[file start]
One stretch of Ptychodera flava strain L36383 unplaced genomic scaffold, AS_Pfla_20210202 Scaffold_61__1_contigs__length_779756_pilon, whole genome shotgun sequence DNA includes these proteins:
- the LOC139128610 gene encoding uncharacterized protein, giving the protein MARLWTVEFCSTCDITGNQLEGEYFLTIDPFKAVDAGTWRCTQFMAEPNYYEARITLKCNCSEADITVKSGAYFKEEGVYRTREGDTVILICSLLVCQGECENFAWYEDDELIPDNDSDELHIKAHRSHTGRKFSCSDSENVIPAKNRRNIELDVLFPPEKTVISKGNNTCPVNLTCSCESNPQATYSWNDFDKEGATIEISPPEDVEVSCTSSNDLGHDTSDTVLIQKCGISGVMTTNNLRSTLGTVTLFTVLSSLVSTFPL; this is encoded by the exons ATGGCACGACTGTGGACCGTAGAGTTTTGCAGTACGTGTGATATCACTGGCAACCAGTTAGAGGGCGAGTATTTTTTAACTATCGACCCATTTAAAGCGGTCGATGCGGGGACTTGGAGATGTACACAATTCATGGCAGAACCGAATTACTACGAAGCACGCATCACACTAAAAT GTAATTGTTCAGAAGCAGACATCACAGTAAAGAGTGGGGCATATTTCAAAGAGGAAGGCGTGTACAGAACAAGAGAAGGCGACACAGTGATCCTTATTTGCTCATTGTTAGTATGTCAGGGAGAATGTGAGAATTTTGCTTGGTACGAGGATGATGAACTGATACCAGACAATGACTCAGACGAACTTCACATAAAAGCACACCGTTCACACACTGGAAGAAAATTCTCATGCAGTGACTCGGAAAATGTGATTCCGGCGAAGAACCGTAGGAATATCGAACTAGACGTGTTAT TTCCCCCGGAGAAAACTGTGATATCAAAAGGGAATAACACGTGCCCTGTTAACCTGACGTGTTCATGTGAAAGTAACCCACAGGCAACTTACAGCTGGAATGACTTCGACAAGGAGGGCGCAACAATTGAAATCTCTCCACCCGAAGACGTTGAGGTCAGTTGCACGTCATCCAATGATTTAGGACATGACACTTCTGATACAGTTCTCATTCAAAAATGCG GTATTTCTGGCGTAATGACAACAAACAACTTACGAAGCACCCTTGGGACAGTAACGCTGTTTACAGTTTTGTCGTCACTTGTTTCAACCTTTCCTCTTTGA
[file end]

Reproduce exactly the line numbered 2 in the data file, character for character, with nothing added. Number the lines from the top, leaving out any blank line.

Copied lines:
- the LOC139128610 gene encoding uncharacterized protein, giving the protein MARLWTVEFCSTCDITGNQLEGEYFLTIDPFKAVDAGTWRCTQFMAEPNYYEARITLKCNCSEADITVKSGAYFKEEGVYRTREGDTVILICSLLVCQGECENFAWYEDDELIPDNDSDELHIKAHRSHTGRKFSCSDSENVIPAKNRRNIELDVLFPPEKTVISKGNNTCPVNLTCSCESNPQATYSWNDFDKEGATIEISPPEDVEVSCTSSNDLGHDTSDTVLIQKCGISGVMTTNNLRSTLGTVTLFTVLSSLVSTFPL; this is encoded by the exons ATGGCACGACTGTGGACCGTAGAGTTTTGCAGTACGTGTGATATCACTGGCAACCAGTTAGAGGGCGAGTATTTTTTAACTATCGACCCATTTAAAGCGGTCGATGCGGGGACTTGGAGATGTACACAATTCATGGCAGAACCGAATTACTACGAAGCACGCATCACACTAAAAT GTAATTGTTCAGAAGCAGACATCACAGTAAAGAGTGGGGCATATTTCAAAGAGGAAGGCGTGTACAGAACAAGAGAAGGCGACACAGTGATCCTTATTTGCTCATTGTTAGTATGTCAGGGAGAATGTGAGAATTTTGCTTGGTACGAGGATGATGAACTGATACCAGACAATGACTCAGACGAACTTCACATAAAAGCACACCGTTCACACACTGGAAGAAAATTCTCATGCAGTGACTCGGAAAATGTGATTCCGGCGAAGAACCGTAGGAATATCGAACTAGACGTGTTAT TTCCCCCGGAGAAAACTGTGATATCAAAAGGGAATAACACGTGCCCTGTTAACCTGACGTGTTCATGTGAAAGTAACCCACAGGCAACTTACAGCTGGAATGACTTCGACAAGGAGGGCGCAACAATTGAAATCTCTCCACCCGAAGACGTTGAGGTCAGTTGCACGTCATCCAATGATTTAGGACATGACACTTCTGATACAGTTCTCATTCAAAAATGCG GTATTTCTGGCGTAATGACAACAAACAACTTACGAAGCACCCTTGGGACAGTAACGCTGTTTACAGTTTTGTCGTCACTTGTTTCAACCTTTCCTCTTTGA